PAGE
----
Jonathan Isaacson, chair and CEO of supplier Gemline (PPAI 113948 S11), was vague in describing the amount of charitable giving that the Lawrence, Massachusetts, supplier donated to the local community and beyond over the past year. But the truth, Isaacson told PPB Newslink, is that he can’t yet put a number on the true amount of the supplier’s philanthropic involvement; an effort the company is fully dedicated to.

Partly he was exercising discretion, but on the other hand, with more than two weeks left in the year, he couldn’t put an exact number on it. Gemline’s charitable gifting program has quietly been a centerpiece value at the hardgoods supplier for a very long time. The efforts to identify and support worthy organizations run year-round, and some of the gift allocations Gemline has already made this year will continue into early 2022. Isaacson did announce that the company in 2020 made more than $500,000 in donations, mostly in and around its headquarters community of Lawrence, Massachusetts.

Many local organizations benefitted from Gemline’s community support this year, Isaacson says, with causes such as the Boys & Girls Club of Lawrence receiving contributions ranging into the six figures.

“The only reason to write about these gifts is if somebody else [in the promotional products industry] follows us,” Isaacson says. The give-back program falls under Gemline’s efforts to be an industry leader in corporate social responsibility (CSR), complemented by its work toward diversity, equity and inclusion, environmental sustainability and more. “This is core to our culture in terms of who we are and what we do.”

Although some large donations—such as the gift Isaacson notified the local Boys & Girls Club of last week—happen near the end of the year, Gemline is constantly doing due diligence on local programs to ensure that it can make the greatest impact in the community with what it gives back. Isaacson sits on a number of boards and is actively involved in researching the effectiveness of the organizations and programs Gemline may support.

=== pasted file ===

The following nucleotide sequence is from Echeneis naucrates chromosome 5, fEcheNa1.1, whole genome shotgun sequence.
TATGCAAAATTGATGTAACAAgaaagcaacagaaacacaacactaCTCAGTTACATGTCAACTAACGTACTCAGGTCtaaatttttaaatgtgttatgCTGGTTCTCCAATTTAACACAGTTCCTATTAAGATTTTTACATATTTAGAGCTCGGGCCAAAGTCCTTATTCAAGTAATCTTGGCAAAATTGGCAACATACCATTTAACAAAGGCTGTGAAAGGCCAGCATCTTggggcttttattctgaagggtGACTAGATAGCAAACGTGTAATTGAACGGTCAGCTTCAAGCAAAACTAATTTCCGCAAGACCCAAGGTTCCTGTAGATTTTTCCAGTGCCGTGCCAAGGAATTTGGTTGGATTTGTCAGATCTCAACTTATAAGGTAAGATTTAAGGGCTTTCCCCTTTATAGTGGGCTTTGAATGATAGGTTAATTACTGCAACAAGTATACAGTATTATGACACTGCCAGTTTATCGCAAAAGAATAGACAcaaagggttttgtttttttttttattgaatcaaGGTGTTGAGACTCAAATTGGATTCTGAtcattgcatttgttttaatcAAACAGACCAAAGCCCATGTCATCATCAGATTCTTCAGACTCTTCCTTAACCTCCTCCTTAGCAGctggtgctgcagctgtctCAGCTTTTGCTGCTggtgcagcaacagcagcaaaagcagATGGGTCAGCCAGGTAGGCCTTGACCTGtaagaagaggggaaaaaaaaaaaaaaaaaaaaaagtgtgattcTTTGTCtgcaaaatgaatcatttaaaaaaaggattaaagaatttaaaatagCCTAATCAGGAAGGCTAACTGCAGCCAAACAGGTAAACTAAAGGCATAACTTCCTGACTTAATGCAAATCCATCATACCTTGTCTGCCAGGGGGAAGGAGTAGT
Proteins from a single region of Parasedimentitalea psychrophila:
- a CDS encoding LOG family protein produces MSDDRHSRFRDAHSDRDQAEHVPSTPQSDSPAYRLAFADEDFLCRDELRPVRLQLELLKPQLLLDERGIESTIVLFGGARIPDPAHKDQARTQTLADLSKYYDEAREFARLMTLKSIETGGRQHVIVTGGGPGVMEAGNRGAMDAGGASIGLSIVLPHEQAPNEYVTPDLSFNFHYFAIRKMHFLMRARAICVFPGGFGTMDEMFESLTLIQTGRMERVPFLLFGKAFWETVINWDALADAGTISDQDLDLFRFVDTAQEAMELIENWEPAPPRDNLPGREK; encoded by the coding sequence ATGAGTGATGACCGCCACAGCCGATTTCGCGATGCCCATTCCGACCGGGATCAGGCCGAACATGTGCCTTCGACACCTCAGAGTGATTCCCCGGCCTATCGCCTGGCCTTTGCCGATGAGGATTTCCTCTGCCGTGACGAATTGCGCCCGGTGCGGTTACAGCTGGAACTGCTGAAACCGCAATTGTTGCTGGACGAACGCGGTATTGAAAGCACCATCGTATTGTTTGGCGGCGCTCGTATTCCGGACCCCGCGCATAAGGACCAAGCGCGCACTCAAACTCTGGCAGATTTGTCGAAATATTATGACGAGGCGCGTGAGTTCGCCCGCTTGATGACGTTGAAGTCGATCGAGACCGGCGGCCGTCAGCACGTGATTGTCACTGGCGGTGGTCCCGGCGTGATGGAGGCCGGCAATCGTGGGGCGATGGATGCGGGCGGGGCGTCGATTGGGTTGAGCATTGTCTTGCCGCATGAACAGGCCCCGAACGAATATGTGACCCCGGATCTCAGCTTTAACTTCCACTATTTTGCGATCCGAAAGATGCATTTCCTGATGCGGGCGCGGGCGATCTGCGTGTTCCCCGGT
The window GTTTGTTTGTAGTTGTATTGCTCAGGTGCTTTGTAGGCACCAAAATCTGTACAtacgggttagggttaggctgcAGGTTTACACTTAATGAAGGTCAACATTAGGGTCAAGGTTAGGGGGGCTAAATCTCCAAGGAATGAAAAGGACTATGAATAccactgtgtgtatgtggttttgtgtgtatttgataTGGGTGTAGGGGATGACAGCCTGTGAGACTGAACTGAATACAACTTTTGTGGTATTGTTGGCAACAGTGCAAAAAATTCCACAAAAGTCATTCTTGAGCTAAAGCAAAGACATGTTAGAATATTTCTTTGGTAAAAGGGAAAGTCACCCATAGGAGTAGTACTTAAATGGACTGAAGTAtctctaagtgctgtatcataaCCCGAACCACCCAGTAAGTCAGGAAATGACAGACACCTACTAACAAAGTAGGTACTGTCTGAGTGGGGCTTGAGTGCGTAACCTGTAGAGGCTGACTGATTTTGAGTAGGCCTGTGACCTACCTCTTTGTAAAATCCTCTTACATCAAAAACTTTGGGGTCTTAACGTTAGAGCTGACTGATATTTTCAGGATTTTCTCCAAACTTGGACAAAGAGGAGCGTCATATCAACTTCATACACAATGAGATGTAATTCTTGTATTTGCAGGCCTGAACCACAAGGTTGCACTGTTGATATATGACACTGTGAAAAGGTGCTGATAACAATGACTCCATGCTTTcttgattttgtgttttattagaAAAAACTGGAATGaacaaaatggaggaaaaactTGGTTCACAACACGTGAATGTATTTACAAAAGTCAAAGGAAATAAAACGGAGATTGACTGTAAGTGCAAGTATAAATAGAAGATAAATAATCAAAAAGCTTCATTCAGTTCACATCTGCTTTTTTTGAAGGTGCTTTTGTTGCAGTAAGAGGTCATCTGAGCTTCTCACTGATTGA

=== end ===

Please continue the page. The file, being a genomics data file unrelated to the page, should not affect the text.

Isaacson describes the Boys & Girls Club of Lawrence as “a safe haven during the COVID storm,” a place where children have been supported and tutored throughout the pandemic. Other major beneficiaries of the gifting program in 2021 included the Greater Lawrence Family Health Center, a public health center that is a critical medical resource in the area, in addition to programs that provide mentoring and mental health support in local schools.

Virtually all of the needs that Gemline’s latest gifts are aimed at addressing have been exacerbated by the health and economic challenges of the pandemic, which have tended to have greater detrimental effects on underserved communities.

Lawrence is a gateway community, Isaacson says, a poor area with a large population of new immigrants. As far back as the 1800s it and nearby Lowell, Massachusetts, were known for their textile mills, staffed largely by new arrivals from Europe. Puerto Ricans and Dominicans led population growth in the latter decades of the 1900s.

“We have been quite fortunate as an organization,” Isaacson says of Gemline. “Last year and this year, financially, were really good years. And so our feeling is that we can give back not only to our team members internally, but we can give back to the community where our team members live and where we’re a part of the fabric of the community.”

Because of their means and organizational nature, businesses often have greater skills, resources and opportunities to support philanthropy than individuals. For years, Isaacson says, he didn’t discuss the charitable gifts he made through Gemline among employees.

“I don’t really care if anybody buys from us because we give back in the community; we give back in the community because it’s the right thing to do, with no expectations,” he says. “If other suppliers or distributors want to copy what we do, great, all the better. That would be the best return on this, for other people to engage with their community, wherever their community is. There is an inexhaustible need right now.”